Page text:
Beta bulge

From Wikipedia, the free encyclopedia
Jump to navigation Jump to search

A beta bulge can be described as a localized disruption of the regular hydrogen bonding of beta sheet by inserting extra residues into one or both hydrogen bonded β-strands.[1][2][3][4]


β-bulges can be grouped according to their length of the disruption, the number of residues inserted into each strand, whether the disrupted β-strands are parallel or antiparallel and by their dihedral angles (which controls the placement of their side chains). Two types occur commonly. One, the classic beta bulge, occurs within, or at the edge of, antiparallel beta-sheet; the first residue at the outwards bulge typically has the αR, rather than the normal β, conformation.

The other type is the beta bulge loop (also named type G1 β-bulge), often occurs in association with an antiparallel sheet, but also in other situations. One residue has the αL conformation and is part of a beta turn or alpha turn, such that the motif sometimes forms the loop of a beta hairpin.[5]

Effects on structure[edit]

At the level of the backbone structure, classic β-bulges can cause a simple aneurysm of the β-sheet, e.g., the bulge in the long β-hairpin of ribonuclease A (residues 88-91). A β-bulge can also cause a β-sheet to fold over and cross itself, e.g., when two residues with left-handed and right-handed α-helical dihedral angles are inserted opposite to each other in a β-hairpin, as occurs at Met9 and Asn16 in pseudoazurin (PDB accession code 1PAZ).

Effect on Functionality of Proteins[edit]

Conserved bulges regularly affect protein functionality. The most basic function of bulges is to accommodate an extra residue added due to mutation etc., while maintaining the bonding pattern and thus the overall protein architecture. Other bulges are involved with protein binding sites. In specific cases like the Immunoglobulin family proteins, conserved bulges help dimerization of the Ig domains. They are also of functional importance in the proteins DHFR (Dihydrofolate Reductase) and SOD (Superoxide Dismutase), where loops containing bulges surround the active site.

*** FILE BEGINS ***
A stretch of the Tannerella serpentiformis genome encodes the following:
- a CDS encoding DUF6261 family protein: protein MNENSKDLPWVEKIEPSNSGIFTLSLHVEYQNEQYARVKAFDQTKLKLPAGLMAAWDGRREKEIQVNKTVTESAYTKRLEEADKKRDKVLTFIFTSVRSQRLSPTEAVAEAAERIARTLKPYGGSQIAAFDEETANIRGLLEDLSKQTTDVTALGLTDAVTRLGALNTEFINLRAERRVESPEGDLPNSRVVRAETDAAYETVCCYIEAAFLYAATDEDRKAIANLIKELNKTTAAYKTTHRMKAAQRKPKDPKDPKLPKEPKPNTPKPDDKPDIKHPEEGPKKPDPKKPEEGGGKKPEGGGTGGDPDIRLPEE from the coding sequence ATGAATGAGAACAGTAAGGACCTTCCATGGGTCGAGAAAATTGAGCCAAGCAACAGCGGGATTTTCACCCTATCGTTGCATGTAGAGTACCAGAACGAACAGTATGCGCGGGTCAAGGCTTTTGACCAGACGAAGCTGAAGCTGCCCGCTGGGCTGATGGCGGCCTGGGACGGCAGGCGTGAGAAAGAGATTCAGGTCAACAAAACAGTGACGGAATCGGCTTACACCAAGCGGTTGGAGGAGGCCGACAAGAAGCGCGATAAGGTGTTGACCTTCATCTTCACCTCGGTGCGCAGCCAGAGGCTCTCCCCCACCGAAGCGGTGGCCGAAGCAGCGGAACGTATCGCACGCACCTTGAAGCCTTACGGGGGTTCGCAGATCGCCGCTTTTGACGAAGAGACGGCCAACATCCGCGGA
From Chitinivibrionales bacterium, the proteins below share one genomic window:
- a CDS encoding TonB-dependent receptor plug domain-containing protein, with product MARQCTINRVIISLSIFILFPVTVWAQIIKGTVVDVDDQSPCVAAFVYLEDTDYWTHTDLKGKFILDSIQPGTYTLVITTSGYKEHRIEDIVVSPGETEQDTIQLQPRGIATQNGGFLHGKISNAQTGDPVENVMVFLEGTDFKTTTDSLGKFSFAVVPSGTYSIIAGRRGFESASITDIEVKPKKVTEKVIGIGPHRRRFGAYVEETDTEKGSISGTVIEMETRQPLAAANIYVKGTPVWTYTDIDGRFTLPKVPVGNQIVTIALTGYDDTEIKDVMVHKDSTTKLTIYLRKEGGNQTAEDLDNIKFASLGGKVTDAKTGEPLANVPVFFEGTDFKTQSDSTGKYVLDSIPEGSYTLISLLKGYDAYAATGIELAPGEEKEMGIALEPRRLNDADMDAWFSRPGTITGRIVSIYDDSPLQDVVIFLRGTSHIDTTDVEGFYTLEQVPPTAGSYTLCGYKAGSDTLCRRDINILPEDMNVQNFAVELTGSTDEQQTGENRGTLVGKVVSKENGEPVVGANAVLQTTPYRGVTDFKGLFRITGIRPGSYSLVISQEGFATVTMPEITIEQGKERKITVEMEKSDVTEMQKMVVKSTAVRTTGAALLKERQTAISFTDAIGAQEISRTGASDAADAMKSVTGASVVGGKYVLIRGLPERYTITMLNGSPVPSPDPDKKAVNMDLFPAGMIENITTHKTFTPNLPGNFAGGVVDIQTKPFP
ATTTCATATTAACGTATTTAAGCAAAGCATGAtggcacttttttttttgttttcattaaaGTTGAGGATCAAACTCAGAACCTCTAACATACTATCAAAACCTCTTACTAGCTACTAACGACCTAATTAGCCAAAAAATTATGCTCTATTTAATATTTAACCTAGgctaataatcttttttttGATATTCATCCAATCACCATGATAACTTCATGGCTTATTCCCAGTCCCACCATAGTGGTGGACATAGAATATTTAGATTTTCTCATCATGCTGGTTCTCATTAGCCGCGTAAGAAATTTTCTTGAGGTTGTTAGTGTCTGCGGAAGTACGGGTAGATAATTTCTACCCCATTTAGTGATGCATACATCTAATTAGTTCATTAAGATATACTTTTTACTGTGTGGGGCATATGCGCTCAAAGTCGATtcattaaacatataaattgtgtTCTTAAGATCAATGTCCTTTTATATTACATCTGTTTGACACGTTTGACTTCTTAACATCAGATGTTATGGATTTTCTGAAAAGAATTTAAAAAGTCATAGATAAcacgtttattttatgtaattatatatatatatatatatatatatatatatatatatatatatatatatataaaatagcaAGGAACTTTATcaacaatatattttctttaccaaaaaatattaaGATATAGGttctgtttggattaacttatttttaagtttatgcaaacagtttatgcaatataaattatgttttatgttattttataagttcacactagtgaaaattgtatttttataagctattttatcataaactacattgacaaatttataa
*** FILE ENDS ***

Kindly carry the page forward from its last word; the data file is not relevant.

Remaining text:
1. ^ Richardson, JS; Getzoff, ED; Richardson, DC (1978). "The β-bulge: a common small unit of nonrepetitive protein structure". Proc Natl Acad Sci USA. 75 (6): 2574–8. doi:10.1073/pnas.75.6.2574. PMC 392604. PMID 275827.
  2. ^ Richardson, J. S. (1981). "The anatomy and taxonomy of protein structure". Adv Protein Chem. 34: 167–339. doi:10.1016/S0065-3233(08)60520-3. PMID 7020376.
  3. ^ Chan, AW; Hutchinson, EG; Harris, D; Thornton, JM (1993). "Identification, classification, and analysis of beta-bulges in proteins". Protein Sci. 2 (10): 1574–90. doi:10.1002/pro.5560021004. PMC 2142268. PMID 8251933.
  4. ^ Craveur, P; Joseph, AP; Rebehmed, J; de Brevern, AG (2013). "β-bulges: extensive structural analysis of β-sheet irregularities". Protein Science. 22 (10): 1366–1378. doi:10.1002/pro.2324. PMC 3795495.
  5. ^ Milner-White EJ (1987). "Beta-bulges within loops as recurring features of protein structure". Biochim Biophys Acta. 911 (2): 261–5. doi:10.1016/0167-4838(87)90017-3. PMID 3801498.